The science of building a diversified investment plan

I’ve seen a lot of different portfolios in my professional career and one of the most common things I see is too many holdings. Diversification has been a long standing principle in the investment world.  Unfortunately, for many diversification is misunderstood.  The problem with diversification is it has been treated more like an art than a science. For most people diversification is more about quantity rather than efficiency. In most cases, you can optimize a portfolio with 5 to 12 investments.

The key is to have a properly allocated investment plan and then having the discipline to stick with that plan. This can be problematic in that it can be difficult to create a ‘properly allocated investment plan’.  Secondly, it can be difficult to stick with it. Let’s tackle the first issue.

Building a properly allocated investment plan

There is a science to investing.  this process called the asset allocation.  In the most basic form, asset allocation is simply spreading your portfolio between 3 basic asset classes:  cash, bonds and stocks.

The world has gotten a little more complicated and now each asset class has a myriad of choice.  For example, with bonds, you can have government bonds, corporate bonds, high yield bonds, real-return bonds, short bonds, long bonds and even junk bonds.

On the stock side it’s even worse because you now can have access to different parts of the world like Canada, US, Europe, Asia and emerging markets.  You also have stock with different market capitalization (small cap vs large cap).  You can focus on specific sectors like health care, technology, gold, resource and much more.

Despite all this choice you have to find a set of investments that work well together.  It’s kind of like building a car (not that I know how to do that).  To make a car move you need different parts that work together like an engine, a steering wheel, tires, etc.  A car with 10 tires and no engine probably would not work very well.  Unfortunately I see a lot of portfolios with the equivalent of 10 tires and no engine.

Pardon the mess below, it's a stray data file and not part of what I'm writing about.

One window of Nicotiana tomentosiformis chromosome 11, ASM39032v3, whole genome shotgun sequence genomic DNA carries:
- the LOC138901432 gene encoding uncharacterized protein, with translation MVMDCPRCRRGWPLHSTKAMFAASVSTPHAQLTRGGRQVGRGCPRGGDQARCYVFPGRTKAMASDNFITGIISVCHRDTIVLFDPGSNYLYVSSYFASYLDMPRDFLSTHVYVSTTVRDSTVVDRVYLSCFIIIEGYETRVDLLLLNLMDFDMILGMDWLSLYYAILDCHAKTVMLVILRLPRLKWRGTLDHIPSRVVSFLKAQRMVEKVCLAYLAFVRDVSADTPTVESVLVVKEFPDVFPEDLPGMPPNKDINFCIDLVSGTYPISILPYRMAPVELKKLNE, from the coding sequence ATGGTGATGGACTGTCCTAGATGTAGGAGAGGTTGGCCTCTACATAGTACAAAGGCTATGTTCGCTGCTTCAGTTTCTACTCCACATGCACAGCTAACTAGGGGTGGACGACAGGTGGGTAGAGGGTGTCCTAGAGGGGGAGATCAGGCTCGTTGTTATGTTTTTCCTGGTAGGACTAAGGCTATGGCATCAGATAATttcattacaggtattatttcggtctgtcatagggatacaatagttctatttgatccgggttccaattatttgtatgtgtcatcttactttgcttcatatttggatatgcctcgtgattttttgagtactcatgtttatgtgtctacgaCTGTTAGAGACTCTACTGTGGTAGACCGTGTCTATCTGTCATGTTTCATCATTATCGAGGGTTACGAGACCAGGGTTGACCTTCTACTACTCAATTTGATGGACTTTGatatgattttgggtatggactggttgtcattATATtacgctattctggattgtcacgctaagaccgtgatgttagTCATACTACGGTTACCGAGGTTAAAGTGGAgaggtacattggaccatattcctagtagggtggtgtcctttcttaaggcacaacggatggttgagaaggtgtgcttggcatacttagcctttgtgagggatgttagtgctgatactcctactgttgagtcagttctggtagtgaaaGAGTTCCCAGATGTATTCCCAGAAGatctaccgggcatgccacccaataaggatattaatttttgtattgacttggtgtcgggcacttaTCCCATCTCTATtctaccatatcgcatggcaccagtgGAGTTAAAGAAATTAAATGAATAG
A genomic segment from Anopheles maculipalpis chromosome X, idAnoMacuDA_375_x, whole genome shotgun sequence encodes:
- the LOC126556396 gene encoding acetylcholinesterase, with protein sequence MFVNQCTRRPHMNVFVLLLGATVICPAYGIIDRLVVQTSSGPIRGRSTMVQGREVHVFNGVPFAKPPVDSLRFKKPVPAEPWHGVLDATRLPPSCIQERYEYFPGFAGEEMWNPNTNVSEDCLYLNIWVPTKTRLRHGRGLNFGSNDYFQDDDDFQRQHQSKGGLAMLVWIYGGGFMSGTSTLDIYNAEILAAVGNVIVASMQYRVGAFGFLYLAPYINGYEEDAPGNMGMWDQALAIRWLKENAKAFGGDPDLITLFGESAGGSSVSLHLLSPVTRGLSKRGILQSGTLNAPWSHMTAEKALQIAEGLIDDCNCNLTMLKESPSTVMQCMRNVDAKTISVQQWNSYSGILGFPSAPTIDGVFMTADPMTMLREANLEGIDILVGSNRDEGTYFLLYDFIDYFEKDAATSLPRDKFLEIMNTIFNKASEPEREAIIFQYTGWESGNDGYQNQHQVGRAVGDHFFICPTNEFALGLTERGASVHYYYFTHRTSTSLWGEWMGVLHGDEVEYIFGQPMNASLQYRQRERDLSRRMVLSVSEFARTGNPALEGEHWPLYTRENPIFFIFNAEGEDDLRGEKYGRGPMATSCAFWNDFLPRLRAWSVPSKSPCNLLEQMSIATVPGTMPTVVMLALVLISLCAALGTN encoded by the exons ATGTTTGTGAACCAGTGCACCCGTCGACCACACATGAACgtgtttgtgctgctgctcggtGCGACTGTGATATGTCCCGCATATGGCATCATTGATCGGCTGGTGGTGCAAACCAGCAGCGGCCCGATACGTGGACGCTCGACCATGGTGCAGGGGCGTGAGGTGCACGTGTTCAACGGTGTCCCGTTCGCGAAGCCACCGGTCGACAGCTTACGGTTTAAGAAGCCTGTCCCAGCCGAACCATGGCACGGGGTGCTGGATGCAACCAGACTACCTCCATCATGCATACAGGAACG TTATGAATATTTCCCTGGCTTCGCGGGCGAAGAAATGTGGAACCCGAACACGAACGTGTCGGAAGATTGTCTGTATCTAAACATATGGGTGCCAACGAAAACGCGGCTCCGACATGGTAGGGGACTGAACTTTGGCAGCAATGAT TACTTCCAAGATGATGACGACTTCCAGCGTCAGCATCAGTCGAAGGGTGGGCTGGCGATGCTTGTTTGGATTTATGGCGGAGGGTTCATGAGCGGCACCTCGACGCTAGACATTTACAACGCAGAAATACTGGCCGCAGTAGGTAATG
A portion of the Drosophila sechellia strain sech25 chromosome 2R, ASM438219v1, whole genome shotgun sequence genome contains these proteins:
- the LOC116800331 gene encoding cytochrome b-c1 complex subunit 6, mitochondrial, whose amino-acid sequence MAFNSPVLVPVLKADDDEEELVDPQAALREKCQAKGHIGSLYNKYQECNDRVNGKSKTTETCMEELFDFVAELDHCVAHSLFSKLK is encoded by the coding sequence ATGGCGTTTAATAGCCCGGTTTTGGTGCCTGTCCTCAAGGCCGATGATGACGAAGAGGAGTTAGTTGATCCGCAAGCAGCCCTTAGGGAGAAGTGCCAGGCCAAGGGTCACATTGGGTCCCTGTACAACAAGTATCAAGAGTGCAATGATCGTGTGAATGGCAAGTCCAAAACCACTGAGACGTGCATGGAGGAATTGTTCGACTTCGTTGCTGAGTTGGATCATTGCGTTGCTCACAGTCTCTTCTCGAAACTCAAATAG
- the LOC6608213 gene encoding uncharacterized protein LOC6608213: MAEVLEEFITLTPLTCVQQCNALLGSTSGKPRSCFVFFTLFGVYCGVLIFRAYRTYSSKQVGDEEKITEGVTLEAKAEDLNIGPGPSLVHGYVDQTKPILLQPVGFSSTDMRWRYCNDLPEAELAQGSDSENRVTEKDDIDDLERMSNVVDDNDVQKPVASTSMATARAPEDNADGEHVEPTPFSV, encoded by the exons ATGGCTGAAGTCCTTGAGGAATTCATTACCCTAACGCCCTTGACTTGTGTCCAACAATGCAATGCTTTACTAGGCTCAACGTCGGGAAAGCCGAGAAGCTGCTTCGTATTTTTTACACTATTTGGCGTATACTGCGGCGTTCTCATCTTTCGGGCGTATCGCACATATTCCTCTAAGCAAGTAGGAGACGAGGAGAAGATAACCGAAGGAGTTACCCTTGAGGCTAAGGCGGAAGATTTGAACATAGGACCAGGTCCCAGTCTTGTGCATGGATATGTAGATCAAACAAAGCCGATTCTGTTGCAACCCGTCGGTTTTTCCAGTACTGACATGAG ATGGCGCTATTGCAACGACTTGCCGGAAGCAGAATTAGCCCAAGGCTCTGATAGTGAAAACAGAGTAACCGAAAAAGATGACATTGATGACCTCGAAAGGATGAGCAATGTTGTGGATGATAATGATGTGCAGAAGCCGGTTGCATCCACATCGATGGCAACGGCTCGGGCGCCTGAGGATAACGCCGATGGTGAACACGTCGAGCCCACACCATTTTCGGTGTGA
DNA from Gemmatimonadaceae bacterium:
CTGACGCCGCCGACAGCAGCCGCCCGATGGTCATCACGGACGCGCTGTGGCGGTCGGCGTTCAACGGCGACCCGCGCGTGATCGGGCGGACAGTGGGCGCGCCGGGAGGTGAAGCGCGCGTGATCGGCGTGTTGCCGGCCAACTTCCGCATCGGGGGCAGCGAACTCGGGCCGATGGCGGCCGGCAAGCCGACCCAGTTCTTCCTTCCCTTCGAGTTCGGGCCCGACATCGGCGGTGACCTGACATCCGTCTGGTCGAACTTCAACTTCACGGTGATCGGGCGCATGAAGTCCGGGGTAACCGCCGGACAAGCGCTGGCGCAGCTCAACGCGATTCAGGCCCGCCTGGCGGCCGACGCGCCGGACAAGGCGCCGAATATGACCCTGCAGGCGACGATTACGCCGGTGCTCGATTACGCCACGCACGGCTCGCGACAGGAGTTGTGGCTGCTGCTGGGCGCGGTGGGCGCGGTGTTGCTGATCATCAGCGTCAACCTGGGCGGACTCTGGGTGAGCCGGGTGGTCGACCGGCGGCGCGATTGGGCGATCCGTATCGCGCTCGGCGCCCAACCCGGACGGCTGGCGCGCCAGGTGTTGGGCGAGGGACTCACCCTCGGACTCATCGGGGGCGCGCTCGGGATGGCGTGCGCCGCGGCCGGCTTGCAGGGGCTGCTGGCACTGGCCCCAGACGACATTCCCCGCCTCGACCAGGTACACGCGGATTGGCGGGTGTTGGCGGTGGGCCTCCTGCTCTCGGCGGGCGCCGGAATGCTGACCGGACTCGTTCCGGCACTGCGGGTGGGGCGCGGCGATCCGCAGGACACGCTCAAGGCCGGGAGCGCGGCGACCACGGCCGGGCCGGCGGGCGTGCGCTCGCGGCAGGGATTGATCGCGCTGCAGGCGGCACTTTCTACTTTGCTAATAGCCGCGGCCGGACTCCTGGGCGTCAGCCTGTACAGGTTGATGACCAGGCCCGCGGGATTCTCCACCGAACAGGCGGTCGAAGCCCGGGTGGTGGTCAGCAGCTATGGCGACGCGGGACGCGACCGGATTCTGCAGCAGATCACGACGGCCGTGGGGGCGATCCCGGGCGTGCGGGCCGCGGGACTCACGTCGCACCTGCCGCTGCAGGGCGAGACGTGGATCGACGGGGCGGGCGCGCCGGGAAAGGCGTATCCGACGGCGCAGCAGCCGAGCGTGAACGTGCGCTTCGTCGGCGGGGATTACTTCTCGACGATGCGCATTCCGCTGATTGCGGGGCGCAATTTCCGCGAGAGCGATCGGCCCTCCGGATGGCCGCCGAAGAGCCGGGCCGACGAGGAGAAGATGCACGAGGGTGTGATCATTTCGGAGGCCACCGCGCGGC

The easiest way to illustrate this is with a simple diagram.

In this diagram we have two portfolios with 5 different investments.  The first portfolio has 5 investments that do the exact same thing.  All 5 investments go up and the same time and all 5 investments go down at the same time.  The second portfolio is more efficient because it simply has a portfolio of 5 investments that do different things at different times which helps mitigate risk.  This is called efficient diversification.

Correlation data measures diversification

To take this one step further, if you want to see what good diversification looks like, you can check out a correlation grid.

As you can see in this grid, I happen to use low cost ETFs as an example.  You could use mutual or even individual holdings.  What you are looking for is investments that are not highly correlated (0.7 to 1.0).  In the chart I showed you earlier, there were 5 investments that are highly correlated which means they move together.  If we ran a correlation grid for that portfolio every square would be dark blue.

Instead this chart has lots of color.  There are many ways to interpret the chart but suffice it to say that there is very little duplication in this portfolio of investments.  One might argue that investment 2 (Claymore Balanced Inc Core Port) and 9 (iShares MSCI EAFE Index) are highly correlated but there are still really different investments so the correlation can change in the future.

Anyhow, that’s a quick lesson on the science of building a diversified investment plan.

Written by Jim Yih

Jim Yih is a Fee Only Advisor, Best Selling Author, and Financial Speaker on wealth, retirement and personal finance. Currently, Jim specializes in putting Financial Education programs into the workplace. For more information you can follow him on Twitter @JimYih or visit his other websites Group Benefits Online and Advisor Think Box.

3 Responses to The science of building a diversified investment plan

  1. Great post Jim! It gives me a good reminder to actually check the correlation coefficients for the different mutual funds I hold. Since I have a good mix between different types, I have sort of just been assuming that the correlations would be low enough, but it’s good to actually check.

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